By Alexander Avanessov, UN Resident Coordinator and UNDP Resident Representative, Montenegro
In April 2009 the Minister of Foreign Affairs and I, as Resident Coordinator (RC), on behalf of the Montenegro UN Country Team (UNCT) signed the Intgrated UN Programme (IUNP) for Montenegro 2010-2016. It was a result of a relatively quick, but very substantive and effective effort of the UNCT and the national institutions to elaborate a highly strategic, clear Delivering-as-One (DaO) programme, which aims to guide the UN work in Montenegro for the next six years. The Montenegro UN Country Fund was subsequently established in late 2009.
Just over a year has passed since then. The IUNP is well-grounded on Montenegro’s realities and responds to the Government’s major national priorities: Euro-Atlantic integration and more equitable regional development, capacity development of national institutions and human resources. The IUPN is also very much a common sense decision as the UN system in Montenegro is not very large – four UN agencies (UNDP, UNICEF, UNHCR and WHO) and IOM with a delivery of around $14 million per year. It was thus logical to pull together resources/expertise and focus UN programme activities on the most strategic national development goals.
As RC I had my own expectation, which has partly materialized. In addition to our common UNCT goal to make the UN system in Montenegro more strategic and impact oriented, I also tried to make the RC system as substantive, useful and less process oriented as possible. Primarily this was done by drawing on the strength of the UN system as whole, relying (where meaningful and strategic) on expertise not only from resident, but also from non-resident agencies. Additionally, I placed an emphasis on working around agreed strategic goals and national priorities through joint programming and common commitment to work as a team.
From the outset our principle was to preserve the identity of every Participating UN Organization and to try to get the best out of each of them. I am happy to see increased number of Participating Organizations in our programme, which now includes UNESCO, UNEP, FAO, UNIDO, UN Women and UN Economic Commission for Europe (ECE).
For us in Montenegro, where, as in many other middle-income countries, the funding base (both core and non-core) is rather limited, the support from the Expanded Funding Window (EFW) was absolutely critical. It gave an important initial boost to the functioning of the One UN Fund, which in turn stimulated a set of important and rather complex joint programmes. It made it possible, for example, to start up multi-sector projects in the area of social inclusion, including that of the Roma, displaced and internally displaced persons. Pulling together resources and expertise of UNICEF, UNDP, UNHCR and WHO funded from the One Fund, we are addressing such issues as de-institutionalization of people with disabilities, reform of health system, juvenile justice, etc.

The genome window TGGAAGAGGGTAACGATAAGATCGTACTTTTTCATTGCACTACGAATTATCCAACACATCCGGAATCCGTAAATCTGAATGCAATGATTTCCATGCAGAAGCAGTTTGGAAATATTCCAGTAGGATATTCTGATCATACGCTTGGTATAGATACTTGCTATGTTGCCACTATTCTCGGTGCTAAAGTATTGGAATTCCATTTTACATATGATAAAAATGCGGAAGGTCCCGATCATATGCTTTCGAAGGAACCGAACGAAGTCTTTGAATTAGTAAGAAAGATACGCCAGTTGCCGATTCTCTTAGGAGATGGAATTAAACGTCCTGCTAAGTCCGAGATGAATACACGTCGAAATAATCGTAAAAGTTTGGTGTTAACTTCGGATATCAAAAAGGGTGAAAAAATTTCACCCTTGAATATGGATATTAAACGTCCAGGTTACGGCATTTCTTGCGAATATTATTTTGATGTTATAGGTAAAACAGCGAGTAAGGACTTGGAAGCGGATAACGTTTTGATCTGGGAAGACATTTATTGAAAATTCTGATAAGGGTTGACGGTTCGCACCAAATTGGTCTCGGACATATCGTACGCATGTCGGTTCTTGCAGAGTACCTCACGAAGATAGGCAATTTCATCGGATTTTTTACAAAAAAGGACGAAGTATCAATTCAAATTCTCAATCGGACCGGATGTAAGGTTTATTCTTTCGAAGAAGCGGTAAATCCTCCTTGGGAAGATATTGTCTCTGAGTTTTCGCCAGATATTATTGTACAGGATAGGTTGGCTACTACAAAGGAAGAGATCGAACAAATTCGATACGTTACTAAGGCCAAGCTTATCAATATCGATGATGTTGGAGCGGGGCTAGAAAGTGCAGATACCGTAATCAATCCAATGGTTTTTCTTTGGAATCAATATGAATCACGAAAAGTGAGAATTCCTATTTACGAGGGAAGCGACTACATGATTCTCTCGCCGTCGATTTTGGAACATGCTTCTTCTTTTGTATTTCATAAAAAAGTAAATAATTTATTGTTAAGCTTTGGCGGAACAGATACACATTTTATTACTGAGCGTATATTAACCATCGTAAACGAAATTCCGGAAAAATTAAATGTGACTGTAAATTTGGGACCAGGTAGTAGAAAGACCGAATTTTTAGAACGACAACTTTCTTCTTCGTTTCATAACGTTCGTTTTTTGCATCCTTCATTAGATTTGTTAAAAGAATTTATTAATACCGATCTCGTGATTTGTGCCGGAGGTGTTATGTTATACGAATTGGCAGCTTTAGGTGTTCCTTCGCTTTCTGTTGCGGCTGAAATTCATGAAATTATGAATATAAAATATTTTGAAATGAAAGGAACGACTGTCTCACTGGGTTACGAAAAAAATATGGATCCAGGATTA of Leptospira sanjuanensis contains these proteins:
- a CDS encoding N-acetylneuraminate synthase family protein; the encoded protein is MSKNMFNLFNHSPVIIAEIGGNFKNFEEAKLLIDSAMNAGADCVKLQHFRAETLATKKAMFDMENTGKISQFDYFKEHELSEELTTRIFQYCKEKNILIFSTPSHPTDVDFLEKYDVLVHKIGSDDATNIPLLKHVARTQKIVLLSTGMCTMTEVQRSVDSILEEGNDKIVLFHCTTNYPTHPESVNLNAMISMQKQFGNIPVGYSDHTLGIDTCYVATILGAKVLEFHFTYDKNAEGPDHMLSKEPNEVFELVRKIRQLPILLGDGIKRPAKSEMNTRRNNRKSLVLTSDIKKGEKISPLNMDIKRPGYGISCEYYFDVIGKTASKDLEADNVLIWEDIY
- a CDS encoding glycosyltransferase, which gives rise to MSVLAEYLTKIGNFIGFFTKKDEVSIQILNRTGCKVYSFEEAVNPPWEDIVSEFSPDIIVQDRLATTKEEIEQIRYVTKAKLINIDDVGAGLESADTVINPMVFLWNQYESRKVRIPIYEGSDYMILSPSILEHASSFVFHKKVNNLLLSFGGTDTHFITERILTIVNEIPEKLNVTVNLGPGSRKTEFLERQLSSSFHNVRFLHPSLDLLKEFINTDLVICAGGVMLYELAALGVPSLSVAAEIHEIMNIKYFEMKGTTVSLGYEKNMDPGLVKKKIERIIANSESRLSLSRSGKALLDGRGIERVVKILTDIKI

Thanks to funding from the UN Country Fund, for the first time in Montenegro, UNDP, UNEP, UNESCO and FAO joined forces to explore initiatives in the areas of “green jobs” promotion and “green economy” as a strategic driving force of the socio-economic development of Montenegro which 20 years ago proclaimed itself as the ecological state.
Undoubtedly, a lot of efforts remain to be done to make the DaO concept as effective and efficient as envisaged. We still have to figure out how further to reduce transaction costs, what are the ways to ensure financial sustainability of the UN Country Fund, what would be the best means of enhancing joint programming and ensure even better use of the UN system to respond to national development priorities.
The Chair of the UN Development Group, Helen Clark, who visited Montenegro last year, told the UNCT that in the current resource-constrained environment, the UN development system has to draw on its collective strengths to maximize the development impact of support to governments.
UN Resident Coordinator and UNDP Resident Representative, Montenegro